© All rights reserved Gillan et al. and/or ACM Press
Rudisill, Marianne and Gillan, Douglas J. (1989): Human-Computer Interaction Laboratory, NASA Johnson Space Center. In: Bice, Ken and Lewis, Clayton H. (eds.) Proceedings of the ACM CHI 89 Human Factors in Computing Systems Conference April 30 - June 4, 1989, Austin, Texas. pp. 55-56.
Gillan, Douglas J., Lewis, Robert and Rudisill, Marianne (1989): Models of User Interactions with Graphical Interfaces: I. Statistical Graphs. In: Bice, Ken and Lewis, Clayton H. (eds.) Proceedings of the ACM CHI 89 Human Factors in Computing Systems Conference April 30 - June 4, 1989, Austin, Texas. pp. 375-380.
Three models of human interactions with computer-displayed statistical graphics were developed and tested in an experiment which examined users' speed and accuracy on identification and comparison questions using 17 graph types. The results indicated that response time and accuracy were influenced by the perceptual and informational complexity of the graph, as well as the relation between the figure and axes, (Model 1); by the physical elements of the graph -- points, lines, and areas (Model 2); and by the data-ink ratio and data density (Model 3). The discussion focuses on the development of a single integrated model of interactions with graphics.
© All rights reserved Gillan et al. and/or ACM Press
Desaulniers, David R., Gillan, Douglas J. and Rudisill, Marianne (1988): The Effects of Format in Computer-Based Procedure Displays. In: Proceedings of the Human Factors Society 32nd Annual Meeting 1988. pp. 291-295.
Two experiments were conducted to investigate display variables likely to influence the effectiveness of computer-based procedure displays. In Experiment 1, procedures were presented in three formats, Text, Extended-Test, and Flowchart. Text and Extended-Text are structured prose formats which differ in the spatial density of presentation. The Flowchart format differs from the Text format in both syntax and spatial representation. Subjects were required to use the procedures to diagnose a hypothetical system anomaly. The results indicate that performance was most accurate with the Flowchart format. Although overall completion times did not differ significantly across formats, the Flowchart format required significantly less time for step implementation. In Experiment 2, procedure window size was varied (6-line, 12-line, and 24-line) in addition to procedure format. In the six line window condition, Experiment 2 replicated the findings of Experiment 1. Procedures in the Flowchart format were completed with greater accuracy than procedures in either of the test formats. As predicted, completion times for Flowchart procedures decreased with increasing window size; however, accuracy of performance decreased substantially. Implications for the design of computer-based procedure displays are discussed.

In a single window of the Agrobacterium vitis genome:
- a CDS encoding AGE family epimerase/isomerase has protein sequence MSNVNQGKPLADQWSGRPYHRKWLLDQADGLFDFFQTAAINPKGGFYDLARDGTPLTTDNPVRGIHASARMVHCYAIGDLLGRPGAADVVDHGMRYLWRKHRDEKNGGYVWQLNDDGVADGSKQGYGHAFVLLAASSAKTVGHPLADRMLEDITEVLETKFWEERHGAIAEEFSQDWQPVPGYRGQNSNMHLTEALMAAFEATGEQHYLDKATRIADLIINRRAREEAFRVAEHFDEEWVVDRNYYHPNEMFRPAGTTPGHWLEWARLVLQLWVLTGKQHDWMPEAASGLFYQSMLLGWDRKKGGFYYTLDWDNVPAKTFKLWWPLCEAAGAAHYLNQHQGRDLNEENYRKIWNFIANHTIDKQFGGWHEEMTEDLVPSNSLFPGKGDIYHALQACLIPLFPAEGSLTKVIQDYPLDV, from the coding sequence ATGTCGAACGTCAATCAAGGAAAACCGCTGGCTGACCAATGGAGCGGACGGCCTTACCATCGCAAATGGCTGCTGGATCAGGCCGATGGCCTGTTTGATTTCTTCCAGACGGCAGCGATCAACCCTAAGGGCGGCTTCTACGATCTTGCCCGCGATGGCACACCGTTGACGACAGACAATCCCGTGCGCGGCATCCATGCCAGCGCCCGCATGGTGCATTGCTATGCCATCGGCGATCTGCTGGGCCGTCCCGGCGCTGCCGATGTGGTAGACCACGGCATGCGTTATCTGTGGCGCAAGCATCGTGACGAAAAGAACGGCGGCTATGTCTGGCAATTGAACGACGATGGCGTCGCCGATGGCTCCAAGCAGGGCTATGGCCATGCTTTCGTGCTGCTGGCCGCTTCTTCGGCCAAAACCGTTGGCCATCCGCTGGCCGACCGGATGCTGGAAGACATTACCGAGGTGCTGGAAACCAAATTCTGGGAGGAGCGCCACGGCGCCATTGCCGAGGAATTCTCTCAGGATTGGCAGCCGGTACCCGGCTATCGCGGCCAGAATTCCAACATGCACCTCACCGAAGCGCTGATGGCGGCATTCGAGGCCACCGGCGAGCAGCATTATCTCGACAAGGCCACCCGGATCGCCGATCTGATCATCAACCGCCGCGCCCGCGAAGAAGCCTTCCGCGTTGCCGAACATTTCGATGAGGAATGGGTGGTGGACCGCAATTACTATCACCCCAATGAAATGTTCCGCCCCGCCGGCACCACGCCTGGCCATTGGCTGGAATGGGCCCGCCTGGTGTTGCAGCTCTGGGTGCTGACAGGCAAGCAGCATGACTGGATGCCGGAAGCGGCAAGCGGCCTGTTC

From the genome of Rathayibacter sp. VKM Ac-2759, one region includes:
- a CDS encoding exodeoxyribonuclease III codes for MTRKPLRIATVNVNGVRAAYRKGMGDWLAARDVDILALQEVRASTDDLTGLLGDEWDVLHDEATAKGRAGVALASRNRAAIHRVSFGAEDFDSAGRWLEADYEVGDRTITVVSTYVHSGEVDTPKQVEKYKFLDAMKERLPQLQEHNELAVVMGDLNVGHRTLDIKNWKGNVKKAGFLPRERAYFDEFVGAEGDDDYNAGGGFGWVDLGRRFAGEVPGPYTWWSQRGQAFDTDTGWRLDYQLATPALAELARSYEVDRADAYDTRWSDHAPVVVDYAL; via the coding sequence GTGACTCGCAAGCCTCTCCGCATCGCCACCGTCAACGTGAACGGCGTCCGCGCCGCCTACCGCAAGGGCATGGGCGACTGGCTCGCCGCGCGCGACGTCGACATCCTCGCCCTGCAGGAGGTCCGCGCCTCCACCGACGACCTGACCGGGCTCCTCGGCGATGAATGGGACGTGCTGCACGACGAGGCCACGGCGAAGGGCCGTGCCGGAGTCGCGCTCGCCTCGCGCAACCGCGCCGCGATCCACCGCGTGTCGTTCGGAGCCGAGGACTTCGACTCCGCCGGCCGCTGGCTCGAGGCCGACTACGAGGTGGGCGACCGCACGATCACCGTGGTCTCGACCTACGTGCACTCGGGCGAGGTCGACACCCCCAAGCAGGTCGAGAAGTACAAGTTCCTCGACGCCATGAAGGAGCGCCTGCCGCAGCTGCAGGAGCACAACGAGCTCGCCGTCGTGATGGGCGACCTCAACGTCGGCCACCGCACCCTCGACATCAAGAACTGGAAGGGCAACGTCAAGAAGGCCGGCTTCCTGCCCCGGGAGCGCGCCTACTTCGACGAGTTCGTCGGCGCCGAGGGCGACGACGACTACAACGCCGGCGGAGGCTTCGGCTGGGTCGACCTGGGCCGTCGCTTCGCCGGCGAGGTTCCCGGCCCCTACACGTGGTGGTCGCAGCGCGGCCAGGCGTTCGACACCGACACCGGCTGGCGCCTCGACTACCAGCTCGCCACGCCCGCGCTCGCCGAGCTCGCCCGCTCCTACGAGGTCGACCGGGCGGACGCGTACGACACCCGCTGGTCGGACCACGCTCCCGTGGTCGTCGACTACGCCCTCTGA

© All rights reserved Desaulniers et al. and/or Human Factors Society
Burns, Michael J., Warren, Dianne L. and Rudisill, Marianne (1986): Formatting Space-Related Displays to Optimize Expert and Nonexpert User Performance. In: Mantei, Marilyn and Orbeton, Peter (eds.) Proceedings of the ACM CHI 86 Human Factors in Computing Systems Conference April 13-17, 1986, Boston, Massachusetts. pp. 274-280.
NASA Space Station missions will include crewmembers who are highly experienced in the use of the Space Station computer system, as well as others who are novices. Previous research into novice-expert differences has strongly implied that user interface changes that aid novices tend to impair experts and vice versa. This experiment investigated the impact reformatting alphanumeric information on current Space Shuttle computer displays had on the speed and accuracy of experts and nonexperts in two different search tasks. Large improvements in speed and accuracy were found for nonexperts on the reformatted displays. Experts had fewer errors but no response time difference on reformatted displays. Differences in expert and nonexpert search strategies and implications for the design of computer displays are discussed.
© All rights reserved Burns et al. and/or ACM Press
Show list on your website
Join the design elite and advance:
Changes to this page (author)27 Jun 2007: Modified26 Jun 2007: Modified
26 Jun 2007: Modified
25 Jun 2007: Modified
23 Jun 2007: Modified
28 Apr 2003: Added
Page maintainer: The Editorial Team